"Okay, why don't we feed the dogs?" the Queen said to Dr. David Nott after his return from Syria
Credit: Annie Leibovitz

A war surgeon is sharing an incredible story of how the Queen’s beloved corgis came to his rescue.

During a visit to Buckingham Palace in 2014, Dr. David Nott – who had just returned from Syria, where he had been volunteering in war zone operating rooms – was speaking with Queen Elizabeth when he was suddenly overcome by an episode of PTSD.

One of Britain’s top vascular surgeons, Dr. Nott has volunteered for 20 years with Doctors Without Borders and the British Red Cross in crisis-hit areas like Sarajevo, Afghanistan and Syria. He had just returned from Syria 10 days earlier, where he had operated on gravely injured children.

“She must have detected something significant,” Dr. Nott told BBC Radio Four’s Desert Island Discs on Sunday. “I didn’t know what to say to her. It wasn’t that I didn’t want to speak to her – I just couldn’t. She picked all this up and said, ‘Well, shall I help you?’ I thought, ‘How on earth can the Queen help me?’ ”

He added, “All of a sudden the courtiers brought the corgis, and the corgis went underneath the table. And she went to one of the courtiers and said, ‘Can we open up that, please?’ So she opened up this lid and there was a load of biscuits. So she got one of the biscuits and broke it in two and said, ‘Okay, why don t we feed the dogs?’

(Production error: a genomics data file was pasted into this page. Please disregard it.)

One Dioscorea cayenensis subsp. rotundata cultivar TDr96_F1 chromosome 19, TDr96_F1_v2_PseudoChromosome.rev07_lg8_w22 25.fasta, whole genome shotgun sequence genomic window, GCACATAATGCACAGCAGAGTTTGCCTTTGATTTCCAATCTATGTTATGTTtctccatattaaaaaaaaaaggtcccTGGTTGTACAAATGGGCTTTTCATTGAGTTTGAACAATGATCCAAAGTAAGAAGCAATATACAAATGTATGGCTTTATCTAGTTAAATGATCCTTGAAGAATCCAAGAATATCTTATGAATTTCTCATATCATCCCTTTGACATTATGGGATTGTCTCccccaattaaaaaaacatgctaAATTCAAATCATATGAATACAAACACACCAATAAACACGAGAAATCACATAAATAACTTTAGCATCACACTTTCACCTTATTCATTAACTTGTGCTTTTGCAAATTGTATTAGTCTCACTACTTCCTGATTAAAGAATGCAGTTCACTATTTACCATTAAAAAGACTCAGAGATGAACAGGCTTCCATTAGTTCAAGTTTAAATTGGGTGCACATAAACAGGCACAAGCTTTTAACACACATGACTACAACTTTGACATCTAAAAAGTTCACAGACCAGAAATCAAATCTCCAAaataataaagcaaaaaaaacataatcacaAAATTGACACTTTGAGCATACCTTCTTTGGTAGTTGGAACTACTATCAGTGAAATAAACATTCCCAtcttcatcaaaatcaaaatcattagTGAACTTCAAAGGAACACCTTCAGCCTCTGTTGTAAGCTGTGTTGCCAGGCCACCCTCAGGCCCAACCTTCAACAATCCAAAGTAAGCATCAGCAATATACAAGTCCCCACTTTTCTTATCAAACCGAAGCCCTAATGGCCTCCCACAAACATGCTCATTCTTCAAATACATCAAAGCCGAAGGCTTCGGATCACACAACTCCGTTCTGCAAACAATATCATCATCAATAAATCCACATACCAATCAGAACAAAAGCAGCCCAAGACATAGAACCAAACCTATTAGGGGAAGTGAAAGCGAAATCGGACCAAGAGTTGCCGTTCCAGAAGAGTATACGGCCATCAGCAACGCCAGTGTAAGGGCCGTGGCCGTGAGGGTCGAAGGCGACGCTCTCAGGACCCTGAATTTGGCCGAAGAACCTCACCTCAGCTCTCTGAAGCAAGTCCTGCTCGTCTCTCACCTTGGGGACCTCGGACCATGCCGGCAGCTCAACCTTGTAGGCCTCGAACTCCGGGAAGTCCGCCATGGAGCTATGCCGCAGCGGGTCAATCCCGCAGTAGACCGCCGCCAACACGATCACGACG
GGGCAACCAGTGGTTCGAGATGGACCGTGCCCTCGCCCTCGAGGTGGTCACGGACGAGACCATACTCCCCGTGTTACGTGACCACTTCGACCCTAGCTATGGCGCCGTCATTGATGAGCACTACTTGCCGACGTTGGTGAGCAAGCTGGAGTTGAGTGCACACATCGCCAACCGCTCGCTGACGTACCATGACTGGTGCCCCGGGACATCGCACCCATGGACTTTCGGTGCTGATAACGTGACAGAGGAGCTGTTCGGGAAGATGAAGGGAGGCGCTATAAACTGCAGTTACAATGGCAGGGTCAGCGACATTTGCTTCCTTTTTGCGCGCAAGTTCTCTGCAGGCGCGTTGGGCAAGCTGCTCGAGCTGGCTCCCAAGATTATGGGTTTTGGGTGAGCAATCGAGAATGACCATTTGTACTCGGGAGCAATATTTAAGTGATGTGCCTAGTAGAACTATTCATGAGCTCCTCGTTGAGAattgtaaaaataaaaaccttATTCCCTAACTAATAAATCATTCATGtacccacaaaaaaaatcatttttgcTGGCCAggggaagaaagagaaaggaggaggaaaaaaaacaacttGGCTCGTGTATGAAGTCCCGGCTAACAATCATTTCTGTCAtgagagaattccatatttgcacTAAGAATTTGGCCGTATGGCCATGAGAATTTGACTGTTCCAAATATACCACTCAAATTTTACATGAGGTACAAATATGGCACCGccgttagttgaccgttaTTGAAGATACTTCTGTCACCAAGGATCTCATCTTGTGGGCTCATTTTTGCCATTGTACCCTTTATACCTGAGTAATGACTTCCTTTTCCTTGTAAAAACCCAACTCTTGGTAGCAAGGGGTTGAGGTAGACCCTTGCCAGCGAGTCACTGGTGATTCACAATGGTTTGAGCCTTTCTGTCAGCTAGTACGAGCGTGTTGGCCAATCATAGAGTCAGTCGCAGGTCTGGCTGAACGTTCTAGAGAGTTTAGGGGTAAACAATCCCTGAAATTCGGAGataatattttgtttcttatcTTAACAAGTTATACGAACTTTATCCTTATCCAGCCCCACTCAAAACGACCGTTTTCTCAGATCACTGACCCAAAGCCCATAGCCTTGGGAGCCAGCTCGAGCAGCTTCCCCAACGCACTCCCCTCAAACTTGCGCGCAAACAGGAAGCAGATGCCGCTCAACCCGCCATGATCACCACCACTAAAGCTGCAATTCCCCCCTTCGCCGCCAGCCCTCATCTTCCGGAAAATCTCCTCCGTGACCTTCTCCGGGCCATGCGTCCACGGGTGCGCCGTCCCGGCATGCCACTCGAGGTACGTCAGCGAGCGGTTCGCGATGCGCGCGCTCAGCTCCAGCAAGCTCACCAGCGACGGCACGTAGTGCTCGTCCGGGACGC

Want to keep up with the latest royals coverage? Click here to subscribe to the Royals Newsletter.

“And so for 20 minutes during this lunch, the Queen and I fed the dogs. She did it because she knew that I was so seriously traumatized. You know, the humanity of what she was doing was unbelievable.”

What Did Queen Elizabeth II Do for the First Time in 63 Years?

And it helped. “Stroking animals, touching them and feeding them – we just talked about the dogs and how many she had. She was just so warm and so wonderful. I will never forget it.”

Dr. Nott told the radio program, “I do suffer” from post-traumatic stress – an issue for which the Queen’s grandson, Prince Harry, has been working to raise awareness – adding, “It takes me about three months to get over missions sometimes.”

He also shared a harrowing incident when he had to stay silent so as not to reveal his nationality to some ISIS fighters who arrived at the makeshift hospital in need of help. “I remember so vividly my legs shaking like jelly,” he recalled. “I don t care who I operate on. We are all human beings.”